Saturday, February 19, 2011

First clamming

Yesterday afternoon we left Larisa the Facebook Cat at home with her paid companion and drove five hours to Long Beach, on the coast in Washington State.

We took a two-mile walk up the beach this morning. A truck drove by in the sand and stopped, and Steve, a friend from home, grinned at me. He has a condo here and came down for the day. I told him we'd bought licenses to dig 16 razor clams each at low tide tonight. We had no idea how to do this, but we were willing. Steve said, "You need to come down to the beach and find a friend who'll teach you."

So at 7:30, after dark, we made our way to the beach with a bucket and a shovel. I have miserable night vision so I tried to walk in Art's tracks in the sand. We got to the water's edge and turned on our tiny flashlight to look for the clams' "show", a dimple-like indentation in the wet sand. Within five minutes we saw a lantern approaching in the dark. "Got your limit yet?" said a voice. "No," I said. " We just got here and we have no idea what we're doing."

The voice belonged to a tall, rangy fellow named Mark, down from Wenatchee for the weekend. He looked at the tiny shovel we'd brought along and said, "You might have trouble catching the clams - they're fast diggers." He had a clamming tube, which he showed us how to use. Along with how to hold the lantern low to the ground so the beam is wide and shallow and you can see more of the sand. We spent about half an hour with Mark, in the dark, at low tide. We dug up ten razor clams. It was hard work! You see the clam's show, you position the tube over the sand, angled slightly toward the water, and bear down with your full weight, wiggling the tube. Then you put your finger over the suction hole and haul the sand-filled tube to the surface. If the clam isn't in the sand you dump out of the tube, you plunge the tube back into the hole and haul up another load.

We thanked Mark, the friend who taught us, and said good night. Art rinsed the clams at the hotel's cleaning station. We got back to our condo and I googled "how to clean razor clams" and "how to cook razor clams." Tomorrow we'll do that, plus go to the store for Ritz crackers to crumble. We've decided to broil the clams and have them for dinner tomorrow night.

Sometimes I'm surprised by the things I haven't done yet in my life. Clamming is something I can cross off that list now.







10 comments:

DJan said...

It doesn't sound like something you will be anticipating breathlessly before doing it again. But it does sound like an experience to have had at least once! Thanks for sharing this, and I think I'll skip it now, considering how I'm not a clam lover anyway! :-)

Arkansas Patti said...

Good thing to know if the world goes to that warm place in a handbasket. You now know how to hunt clams for food. Learning new stuff is always fun. Hope you enjoyed your harvest.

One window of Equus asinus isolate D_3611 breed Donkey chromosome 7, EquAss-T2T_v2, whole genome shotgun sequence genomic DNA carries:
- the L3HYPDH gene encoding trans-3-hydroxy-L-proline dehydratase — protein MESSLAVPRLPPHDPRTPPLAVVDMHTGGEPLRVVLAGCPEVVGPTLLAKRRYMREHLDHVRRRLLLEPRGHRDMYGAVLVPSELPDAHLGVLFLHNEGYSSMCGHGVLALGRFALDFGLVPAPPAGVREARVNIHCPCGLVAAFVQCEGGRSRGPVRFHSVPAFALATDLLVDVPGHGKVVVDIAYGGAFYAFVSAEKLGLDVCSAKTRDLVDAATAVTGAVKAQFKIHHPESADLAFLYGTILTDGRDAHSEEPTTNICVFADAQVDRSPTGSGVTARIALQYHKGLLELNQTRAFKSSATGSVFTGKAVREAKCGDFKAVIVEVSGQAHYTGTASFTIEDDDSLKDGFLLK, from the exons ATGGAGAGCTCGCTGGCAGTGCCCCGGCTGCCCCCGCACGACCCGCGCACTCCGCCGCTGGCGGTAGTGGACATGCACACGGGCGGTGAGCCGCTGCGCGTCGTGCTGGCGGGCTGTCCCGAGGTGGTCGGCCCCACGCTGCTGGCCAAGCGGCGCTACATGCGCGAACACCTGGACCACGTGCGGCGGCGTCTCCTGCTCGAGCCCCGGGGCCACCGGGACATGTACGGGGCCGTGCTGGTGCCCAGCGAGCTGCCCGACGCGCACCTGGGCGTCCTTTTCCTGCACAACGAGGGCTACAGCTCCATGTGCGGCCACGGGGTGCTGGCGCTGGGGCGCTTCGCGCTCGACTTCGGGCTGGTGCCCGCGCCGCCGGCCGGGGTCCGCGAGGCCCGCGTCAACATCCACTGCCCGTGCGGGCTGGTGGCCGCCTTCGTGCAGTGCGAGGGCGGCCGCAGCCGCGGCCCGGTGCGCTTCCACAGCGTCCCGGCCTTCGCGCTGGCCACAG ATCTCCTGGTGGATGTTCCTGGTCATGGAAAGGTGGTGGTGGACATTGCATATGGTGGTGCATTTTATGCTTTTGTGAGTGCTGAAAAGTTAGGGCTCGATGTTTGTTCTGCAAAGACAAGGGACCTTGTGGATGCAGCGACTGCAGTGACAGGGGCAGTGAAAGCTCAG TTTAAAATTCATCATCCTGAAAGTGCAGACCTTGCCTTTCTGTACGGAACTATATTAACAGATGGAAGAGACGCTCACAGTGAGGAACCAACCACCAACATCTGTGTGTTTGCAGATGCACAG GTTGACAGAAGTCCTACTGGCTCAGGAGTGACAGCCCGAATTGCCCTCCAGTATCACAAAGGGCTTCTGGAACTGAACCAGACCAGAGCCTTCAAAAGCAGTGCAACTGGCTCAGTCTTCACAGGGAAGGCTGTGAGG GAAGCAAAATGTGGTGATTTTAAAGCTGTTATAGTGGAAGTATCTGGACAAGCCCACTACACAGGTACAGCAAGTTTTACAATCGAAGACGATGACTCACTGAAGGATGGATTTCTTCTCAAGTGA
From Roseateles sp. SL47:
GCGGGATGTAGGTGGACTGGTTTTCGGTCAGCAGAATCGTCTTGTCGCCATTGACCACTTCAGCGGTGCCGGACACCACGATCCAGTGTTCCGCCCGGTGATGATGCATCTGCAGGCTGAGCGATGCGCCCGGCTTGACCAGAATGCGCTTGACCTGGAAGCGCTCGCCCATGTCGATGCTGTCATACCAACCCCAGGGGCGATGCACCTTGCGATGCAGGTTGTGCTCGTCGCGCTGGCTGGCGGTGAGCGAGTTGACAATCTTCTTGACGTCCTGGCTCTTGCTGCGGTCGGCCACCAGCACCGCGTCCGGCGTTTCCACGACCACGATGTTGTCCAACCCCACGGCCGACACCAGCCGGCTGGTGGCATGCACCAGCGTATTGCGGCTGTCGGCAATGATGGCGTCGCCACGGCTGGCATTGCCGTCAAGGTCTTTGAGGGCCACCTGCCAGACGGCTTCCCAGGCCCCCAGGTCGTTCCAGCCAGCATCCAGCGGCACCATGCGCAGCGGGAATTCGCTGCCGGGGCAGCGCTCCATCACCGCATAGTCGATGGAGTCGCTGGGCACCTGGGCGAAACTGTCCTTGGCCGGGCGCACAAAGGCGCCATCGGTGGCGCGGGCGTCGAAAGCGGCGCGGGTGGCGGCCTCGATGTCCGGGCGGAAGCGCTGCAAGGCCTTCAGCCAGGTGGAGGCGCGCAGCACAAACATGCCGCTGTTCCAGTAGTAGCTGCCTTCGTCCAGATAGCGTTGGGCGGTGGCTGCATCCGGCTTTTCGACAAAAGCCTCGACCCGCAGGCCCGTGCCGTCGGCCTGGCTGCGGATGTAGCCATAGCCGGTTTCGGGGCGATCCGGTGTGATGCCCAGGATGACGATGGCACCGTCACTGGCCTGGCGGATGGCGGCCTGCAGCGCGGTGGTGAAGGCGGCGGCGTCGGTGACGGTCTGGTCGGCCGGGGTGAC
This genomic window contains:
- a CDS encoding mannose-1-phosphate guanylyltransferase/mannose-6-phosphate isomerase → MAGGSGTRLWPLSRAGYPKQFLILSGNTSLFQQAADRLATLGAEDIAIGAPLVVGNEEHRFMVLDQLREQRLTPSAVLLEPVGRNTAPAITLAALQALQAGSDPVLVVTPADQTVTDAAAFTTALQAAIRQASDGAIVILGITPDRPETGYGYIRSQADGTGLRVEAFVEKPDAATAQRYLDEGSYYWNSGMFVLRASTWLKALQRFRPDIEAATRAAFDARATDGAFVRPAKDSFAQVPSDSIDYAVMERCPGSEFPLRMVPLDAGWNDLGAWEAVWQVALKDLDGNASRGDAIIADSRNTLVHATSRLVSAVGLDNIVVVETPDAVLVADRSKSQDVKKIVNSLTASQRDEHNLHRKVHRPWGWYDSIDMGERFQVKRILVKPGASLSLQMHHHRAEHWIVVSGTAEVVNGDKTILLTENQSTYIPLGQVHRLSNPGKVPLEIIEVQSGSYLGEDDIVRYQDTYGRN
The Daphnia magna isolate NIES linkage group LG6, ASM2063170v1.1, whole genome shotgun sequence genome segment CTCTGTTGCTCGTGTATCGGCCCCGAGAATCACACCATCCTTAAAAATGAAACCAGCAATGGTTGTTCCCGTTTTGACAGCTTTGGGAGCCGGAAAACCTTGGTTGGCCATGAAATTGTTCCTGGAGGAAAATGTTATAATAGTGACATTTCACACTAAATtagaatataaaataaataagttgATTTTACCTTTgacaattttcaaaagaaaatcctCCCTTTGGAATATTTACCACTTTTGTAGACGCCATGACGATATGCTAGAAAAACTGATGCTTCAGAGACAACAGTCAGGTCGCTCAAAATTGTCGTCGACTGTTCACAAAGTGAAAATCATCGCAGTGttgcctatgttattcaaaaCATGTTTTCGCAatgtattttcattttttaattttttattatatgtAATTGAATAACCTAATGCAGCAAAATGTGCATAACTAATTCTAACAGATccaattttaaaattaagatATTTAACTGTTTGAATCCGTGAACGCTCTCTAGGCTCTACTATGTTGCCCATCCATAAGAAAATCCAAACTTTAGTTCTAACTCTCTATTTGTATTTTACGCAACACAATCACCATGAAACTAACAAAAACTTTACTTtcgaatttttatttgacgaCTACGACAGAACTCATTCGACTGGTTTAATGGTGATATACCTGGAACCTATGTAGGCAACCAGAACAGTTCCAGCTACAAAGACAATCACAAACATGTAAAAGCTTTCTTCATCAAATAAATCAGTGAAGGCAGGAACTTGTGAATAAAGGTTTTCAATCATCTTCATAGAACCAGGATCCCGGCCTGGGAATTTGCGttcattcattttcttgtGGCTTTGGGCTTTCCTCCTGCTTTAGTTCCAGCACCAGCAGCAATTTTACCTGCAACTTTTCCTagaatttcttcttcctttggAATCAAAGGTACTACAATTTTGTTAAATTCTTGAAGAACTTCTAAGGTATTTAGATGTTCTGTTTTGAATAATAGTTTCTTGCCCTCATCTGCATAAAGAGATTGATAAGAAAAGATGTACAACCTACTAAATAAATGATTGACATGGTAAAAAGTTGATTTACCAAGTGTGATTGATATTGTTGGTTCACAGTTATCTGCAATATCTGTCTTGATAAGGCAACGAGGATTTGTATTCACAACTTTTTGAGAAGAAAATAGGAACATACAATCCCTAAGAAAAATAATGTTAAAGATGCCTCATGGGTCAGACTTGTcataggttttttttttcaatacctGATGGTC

marciamayo said...

Linda, I love reading about the lives of my blogger friends. What a great experience for you and Art and for me through you.

Teresa Evangeline said...

I enjoyed reading about your experience. I had no idea how it was done, other than through some form of digging, thus digging for clams. Duh. It sounds like you'd want to like clams an awful lot, and like being on the beach at night. Being on the beach at night sure sounds fun.

Have a great time, however you spend it!

Tracy said...

Linda,
Thank you for visiting my blog this morning and I think you hit on a key point; listening!!! ah, imagine what we find out if we truly listen to others and not just words.
I so appreicate you stopping by and when I stopped by your place, I was here to stay at your first mention of a walk on the beach...a self-proclaimed beach fanatic and when I retire plan to head there to hibernate :)
Your trip sounds lovely and let me know how the clam dinner turned out...I can taste them as I speak!

Linda Reeder said...

I have not done it myself, but I do know a little about digging razor clams. What I know best is how yummy they are to eat. I use saltine crackers and fry they ever so lightly. Be careful not to overcook them.

Paul C said...

This is wonderful seacoast you describe. We first clammed on Vancouver Island when we saw some locals engage in the search. They were delicious after simply boiling them in water at our campsite.

Retired English Teacher said...

This sounds quite interesting. I wouldn't mind trying it myself.

Barb said...

Gosh - hard work for 10 clams - my Husband would have them eaten in 2 seconds!

Deb Shucka said...

It is hard work, but satisfying, no? I haven't been clamming for years; enjoyed picturing you at Long Beach, one of my favorite places in the world.